Tuesday, April 24, 2012

Eastern Churches Review: On the Origins of the Iconostasis (Part 4 of 4)

We now conclude our reprint of the article, "On the Origins of the Iconostasis" published in Eastern Churches Review, 1971.

(See here for the first, second and third parts -- published with the permission by the copyright holders, the Fellowship of St Alban and St Sergius.)

Comment: As you shall see below, the concluding statements of the author contains some rather debatable points, but we present it, as is only proper, for the sake of completing the article. Evidently as well, we must remember the particular time and climate in which these statements were written. In our own time, while we might well see some healthful consequences to some of the liturgical initiatives of the 20th century which the author refers, we are also quite likely to point out some other not so healthful consequences coming from the same period.

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The Origins of the Iconostasis [continued]

(Eastern Churches Review, Vol. Ill, No. 3. 1971)


We are thus back where we started. The text which I quoted from Bishop Symeon's mystagogical commentary describes the Byzantine sanctuary screen just at the time when it was about to be transformed into the classical iconostasis. The earlier elements would remain. Two icons, the Pantocrator and the Hodegetria or Eleousa replacing the Paraklesis, would continue to be particularly venerated. They were fixed to right and left of the door to the sanctuary. The Deesis and the Great Feasts also remain, but incorporated into a more far-reaching programme embracing the whole divine dispensation. The icons, particularly those executed in Russia, would rapidly grow in size. The Deesis attributed to Andrei Rublev which forms part of the choir screen at Zvenigrad is over three feet high.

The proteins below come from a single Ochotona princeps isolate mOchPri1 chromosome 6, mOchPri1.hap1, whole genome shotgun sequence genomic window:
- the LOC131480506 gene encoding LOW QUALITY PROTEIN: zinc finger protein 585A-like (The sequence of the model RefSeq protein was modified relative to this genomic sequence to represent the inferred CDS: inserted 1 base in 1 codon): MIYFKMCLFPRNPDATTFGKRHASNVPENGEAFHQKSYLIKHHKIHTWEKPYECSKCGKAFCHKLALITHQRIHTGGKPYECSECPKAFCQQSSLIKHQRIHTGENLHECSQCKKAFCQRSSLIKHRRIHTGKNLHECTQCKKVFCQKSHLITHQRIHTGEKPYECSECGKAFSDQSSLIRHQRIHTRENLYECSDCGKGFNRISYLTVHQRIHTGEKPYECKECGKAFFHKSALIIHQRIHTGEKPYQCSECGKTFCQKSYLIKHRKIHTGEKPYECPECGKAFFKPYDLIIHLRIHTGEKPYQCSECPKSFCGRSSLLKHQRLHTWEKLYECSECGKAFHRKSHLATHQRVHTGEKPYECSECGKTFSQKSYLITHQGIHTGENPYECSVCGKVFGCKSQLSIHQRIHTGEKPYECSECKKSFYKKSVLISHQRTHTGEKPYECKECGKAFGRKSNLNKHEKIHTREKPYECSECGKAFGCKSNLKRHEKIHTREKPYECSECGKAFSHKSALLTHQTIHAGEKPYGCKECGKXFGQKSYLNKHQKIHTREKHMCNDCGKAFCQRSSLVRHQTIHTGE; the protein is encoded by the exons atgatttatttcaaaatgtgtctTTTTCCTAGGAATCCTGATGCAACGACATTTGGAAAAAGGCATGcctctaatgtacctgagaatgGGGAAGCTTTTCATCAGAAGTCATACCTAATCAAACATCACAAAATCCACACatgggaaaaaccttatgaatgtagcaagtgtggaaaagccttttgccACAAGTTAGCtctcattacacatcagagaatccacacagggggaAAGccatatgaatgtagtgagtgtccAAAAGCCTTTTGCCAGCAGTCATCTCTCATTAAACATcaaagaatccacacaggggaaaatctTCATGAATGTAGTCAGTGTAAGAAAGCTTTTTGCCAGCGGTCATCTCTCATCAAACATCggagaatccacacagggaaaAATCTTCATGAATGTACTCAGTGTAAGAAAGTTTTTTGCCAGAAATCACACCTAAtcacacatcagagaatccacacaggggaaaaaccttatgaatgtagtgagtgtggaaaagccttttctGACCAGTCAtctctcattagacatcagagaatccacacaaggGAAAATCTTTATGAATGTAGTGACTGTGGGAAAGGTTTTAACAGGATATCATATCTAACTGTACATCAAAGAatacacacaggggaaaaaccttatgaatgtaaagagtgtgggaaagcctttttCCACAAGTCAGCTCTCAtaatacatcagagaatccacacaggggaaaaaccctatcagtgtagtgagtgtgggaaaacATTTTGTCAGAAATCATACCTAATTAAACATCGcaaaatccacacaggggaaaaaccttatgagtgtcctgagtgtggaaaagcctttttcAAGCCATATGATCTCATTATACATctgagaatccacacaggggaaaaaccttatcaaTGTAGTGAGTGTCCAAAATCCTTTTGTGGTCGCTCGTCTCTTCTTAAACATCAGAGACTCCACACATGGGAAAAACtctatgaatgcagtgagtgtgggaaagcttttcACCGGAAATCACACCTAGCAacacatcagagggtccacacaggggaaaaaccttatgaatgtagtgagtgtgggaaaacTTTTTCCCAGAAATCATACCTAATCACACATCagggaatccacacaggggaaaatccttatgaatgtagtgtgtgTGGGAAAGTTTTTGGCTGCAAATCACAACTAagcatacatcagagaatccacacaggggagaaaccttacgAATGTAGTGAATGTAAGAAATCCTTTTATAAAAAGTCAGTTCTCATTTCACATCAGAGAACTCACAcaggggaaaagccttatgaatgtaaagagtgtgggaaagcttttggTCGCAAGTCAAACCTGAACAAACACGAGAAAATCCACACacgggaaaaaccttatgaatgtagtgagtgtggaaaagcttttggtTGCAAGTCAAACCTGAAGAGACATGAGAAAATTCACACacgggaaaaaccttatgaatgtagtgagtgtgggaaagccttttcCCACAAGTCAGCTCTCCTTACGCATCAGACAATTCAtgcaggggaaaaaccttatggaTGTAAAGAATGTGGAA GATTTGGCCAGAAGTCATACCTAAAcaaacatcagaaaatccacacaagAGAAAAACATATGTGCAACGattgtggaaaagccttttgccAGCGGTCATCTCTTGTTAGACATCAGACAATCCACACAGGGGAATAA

Multiplication of themes, increase of size, and perhaps also the impulse of Hesychast piety, which favoured the contemplation and veneration of icons, partly explain these later developments. I do not propose to go into them here but rather to pause in order to ask a question which seems to me to be of ecumenical significance. Is it not the case that in both East and West a progressive separation occurred between clergy and laity, particularly in liturgical celebrations, which is not a reflection of Christ's teaching nor of the Apostles' practice? This separation, now of long standing, did not, of course, come about in the same way in East and West. Practically speaking, however, the result in both cases was that the Eucharist became the preserve of the clergy in their sanctuary, while the laity, unworthy creatures, were kept at a distance. Their way of seeking communion with Christ was rarely by participation at the Eucharistic meal. They performed private devotions, and meditated upon the truths of faith which these devotions set forth.

It must be added that during long centuries, in the Roman and Byzantine rites at least, the laity did not particularly resent this separation. However in the West there has been a reaction, abetted by the clergy themselves, which reached considerable momentum at the time of the Second Vatican Council. I do not know whether there has been a similar reaction among Christians of the Eastern rites. If so, I hope, having observed the healthful consequences of renewal in the West, that it will also gain in momentum. Once this momentum is gained it will necessarily sweep away the classical iconostasis. This was, as I hope I have made clear in the course of this short essay, a late development in Byzantine tradition.

Presenting the faithful with a sensible representation of the divine plan, it has the disadvantage of hiding from them the intelligible mystery which is the Eucharistic celebration itself. No doubt there will always be devout Eastern Christians who would rather venerate an icon than participate actively in the Eucharist, just as there will always be devout Roman Catholics who would rather tell their beads. They will not easily accept the removal of the iconostasis from its place before the sanctuary, where it has become, falsely, the focal point of the Byzantine church, and the less easily since it is something of great spiritual beauty. However there is no room for doubt. The iconostasis bars the way towards the intelligible mystery, towards the Incarnate Logos, in whom all mankind—clergy and layfolk from East and West—will ultimately be One.